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Beautiful results Steve... I wish I could do that!

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On 2/24/2016 at 19:50, ollypenrice said:

Can you tell us something about autoguiding in de-rotated alt-az mode? The only professional scope I know from experience is direct drive and so 'encoder guided.' This is hardly the thrust of the thread but I'm interested. I know that there are still plenty of professional EQs but are many being built these days? I thought alt az and de-rotator had become the norm.

Yes, mostly alt-az + derotator these days, but they are still autoguided. Usually picked up with either a separate ccd built-in to the camera or a moveable pick-up mirror. Of course, anything with adaptive/active optics is also guiding, almost as a side effect! There is some mention of the WHT guider here http://www.vikdhillon.staff.shef.ac.uk/teaching/phy217/telescopes/phy217_tel_ag.html

On most 2m class or above scopes I would think you would be pushing your luck to do more than a couple of minutes unguided (remember most of them have pretty small, i.e. sub arcsec, pixel sizes).

NigelM

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Two more images (from last night).

M422822016NoRGB2Save.thumb.jpg.0200f296e

M42 and M43 taken with a StarWatcher Startravel 102mm refractor, Canon 600D DSLR. x81 thirty second light frames, x50 dark frames and x50 bias frames. ISO 1600. Stacking using Deep Sky Stacker and further processing using StarTools.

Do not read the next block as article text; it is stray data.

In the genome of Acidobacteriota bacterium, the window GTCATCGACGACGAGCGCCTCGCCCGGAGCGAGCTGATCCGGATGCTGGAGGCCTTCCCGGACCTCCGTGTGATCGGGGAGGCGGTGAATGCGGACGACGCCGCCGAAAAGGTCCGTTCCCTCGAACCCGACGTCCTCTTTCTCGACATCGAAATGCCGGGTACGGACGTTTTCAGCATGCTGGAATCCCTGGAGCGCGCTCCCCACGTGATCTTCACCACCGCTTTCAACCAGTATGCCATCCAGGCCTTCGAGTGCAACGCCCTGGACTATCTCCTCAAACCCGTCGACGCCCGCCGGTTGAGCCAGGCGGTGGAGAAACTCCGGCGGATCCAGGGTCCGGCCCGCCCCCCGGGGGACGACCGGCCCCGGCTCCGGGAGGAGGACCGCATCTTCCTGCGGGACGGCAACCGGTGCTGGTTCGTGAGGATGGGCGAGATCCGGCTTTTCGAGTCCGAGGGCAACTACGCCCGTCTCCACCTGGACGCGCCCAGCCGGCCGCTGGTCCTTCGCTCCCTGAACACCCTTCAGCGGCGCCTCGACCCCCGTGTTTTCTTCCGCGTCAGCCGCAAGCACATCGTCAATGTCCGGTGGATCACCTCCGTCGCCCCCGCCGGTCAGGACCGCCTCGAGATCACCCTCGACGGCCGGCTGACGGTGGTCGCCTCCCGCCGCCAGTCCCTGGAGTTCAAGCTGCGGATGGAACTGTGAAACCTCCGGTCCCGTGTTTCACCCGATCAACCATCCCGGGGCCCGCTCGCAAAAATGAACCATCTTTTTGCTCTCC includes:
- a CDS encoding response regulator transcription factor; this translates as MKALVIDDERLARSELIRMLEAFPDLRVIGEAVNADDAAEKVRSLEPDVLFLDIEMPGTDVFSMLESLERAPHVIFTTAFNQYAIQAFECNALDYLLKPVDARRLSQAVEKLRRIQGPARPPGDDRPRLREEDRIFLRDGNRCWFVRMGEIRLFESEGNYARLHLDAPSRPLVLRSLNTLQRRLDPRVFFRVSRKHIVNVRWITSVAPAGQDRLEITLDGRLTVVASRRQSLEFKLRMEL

Cr69NoRGB2Save.thumb.jpg.69899b789edc14d

Collinder 69 taken with the same equipment. x50 thirty second light frames, x50 dark frames and x50 bias frames. Stacking using Deep Sky Stacker and further processing using StarTools.

Cheers,
Steve

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Check out filters in startools, you can lose the CA really easy quick ( I didn't even bother creating a star mask first.)

The slider on the right set it to 1 ( sorry can't see what it is called on my tablet) I read to use that setting (can't find post).

Edited by happy-kat
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Nice results there Steve, and plenty of detail in the nebulae. It'd be worth a try on the Filters tool.

Ian

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Thanks happy-kat and Ian. Whenever I try the FILTER module say to remove the halos etc nothing seems to work as the guide says. Annoying, I'm obviously not doing something. :hmh::hmh::hmh:

Cheers,
Steve